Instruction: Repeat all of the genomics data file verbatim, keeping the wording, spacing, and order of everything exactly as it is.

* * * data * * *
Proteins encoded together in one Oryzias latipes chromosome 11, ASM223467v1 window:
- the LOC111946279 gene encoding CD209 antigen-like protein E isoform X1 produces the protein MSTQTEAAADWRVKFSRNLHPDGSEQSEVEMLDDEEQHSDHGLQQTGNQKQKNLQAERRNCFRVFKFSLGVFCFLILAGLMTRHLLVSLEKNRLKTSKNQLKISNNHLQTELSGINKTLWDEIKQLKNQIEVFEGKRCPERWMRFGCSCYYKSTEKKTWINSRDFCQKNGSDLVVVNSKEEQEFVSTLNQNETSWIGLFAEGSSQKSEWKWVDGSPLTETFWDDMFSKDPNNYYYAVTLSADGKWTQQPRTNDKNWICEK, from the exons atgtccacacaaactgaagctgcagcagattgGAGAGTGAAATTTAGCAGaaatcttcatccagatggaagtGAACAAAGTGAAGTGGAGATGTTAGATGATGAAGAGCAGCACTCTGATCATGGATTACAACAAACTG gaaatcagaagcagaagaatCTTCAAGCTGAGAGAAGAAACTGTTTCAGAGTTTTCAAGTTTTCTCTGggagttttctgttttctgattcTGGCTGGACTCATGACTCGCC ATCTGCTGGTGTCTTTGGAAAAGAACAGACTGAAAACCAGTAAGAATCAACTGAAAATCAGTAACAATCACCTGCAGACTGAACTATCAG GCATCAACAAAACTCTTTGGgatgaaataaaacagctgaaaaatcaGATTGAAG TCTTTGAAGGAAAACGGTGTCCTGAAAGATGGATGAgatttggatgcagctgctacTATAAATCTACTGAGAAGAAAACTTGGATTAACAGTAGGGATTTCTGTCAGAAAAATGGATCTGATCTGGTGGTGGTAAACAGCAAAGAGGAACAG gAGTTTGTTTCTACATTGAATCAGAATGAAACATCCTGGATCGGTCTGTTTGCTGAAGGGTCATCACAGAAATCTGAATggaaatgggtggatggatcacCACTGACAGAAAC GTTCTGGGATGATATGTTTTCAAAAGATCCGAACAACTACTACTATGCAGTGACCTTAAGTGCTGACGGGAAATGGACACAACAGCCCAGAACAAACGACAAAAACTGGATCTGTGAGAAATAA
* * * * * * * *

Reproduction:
Proteins encoded together in one Oryzias latipes chromosome 11, ASM223467v1 window:
- the LOC111946279 gene encoding CD209 antigen-like protein E isoform X1 produces the protein MSTQTEAAADWRVKFSRNLHPDGSEQSEVEMLDDEEQHSDHGLQQTGNQKQKNLQAERRNCFRVFKFSLGVFCFLILAGLMTRHLLVSLEKNRLKTSKNQLKISNNHLQTELSGINKTLWDEIKQLKNQIEVFEGKRCPERWMRFGCSCYYKSTEKKTWINSRDFCQKNGSDLVVVNSKEEQEFVSTLNQNETSWIGLFAEGSSQKSEWKWVDGSPLTETFWDDMFSKDPNNYYYAVTLSADGKWTQQPRTNDKNWICEK, from the exons atgtccacacaaactgaagctgcagcagattgGAGAGTGAAATTTAGCAGaaatcttcatccagatggaagtGAACAAAGTGAAGTGGAGATGTTAGATGATGAAGAGCAGCACTCTGATCATGGATTACAACAAACTG gaaatcagaagcagaagaatCTTCAAGCTGAGAGAAGAAACTGTTTCAGAGTTTTCAAGTTTTCTCTGggagttttctgttttctgattcTGGCTGGACTCATGACTCGCC ATCTGCTGGTGTCTTTGGAAAAGAACAGACTGAAAACCAGTAAGAATCAACTGAAAATCAGTAACAATCACCTGCAGACTGAACTATCAG GCATCAACAAAACTCTTTGGgatgaaataaaacagctgaaaaatcaGATTGAAG TCTTTGAAGGAAAACGGTGTCCTGAAAGATGGATGAgatttggatgcagctgctacTATAAATCTACTGAGAAGAAAACTTGGATTAACAGTAGGGATTTCTGTCAGAAAAATGGATCTGATCTGGTGGTGGTAAACAGCAAAGAGGAACAG gAGTTTGTTTCTACATTGAATCAGAATGAAACATCCTGGATCGGTCTGTTTGCTGAAGGGTCATCACAGAAATCTGAATggaaatgggtggatggatcacCACTGACAGAAAC GTTCTGGGATGATATGTTTTCAAAAGATCCGAACAACTACTACTATGCAGTGACCTTAAGTGCTGACGGGAAATGGACACAACAGCCCAGAACAAACGACAAAAACTGGATCTGTGAGAAATAA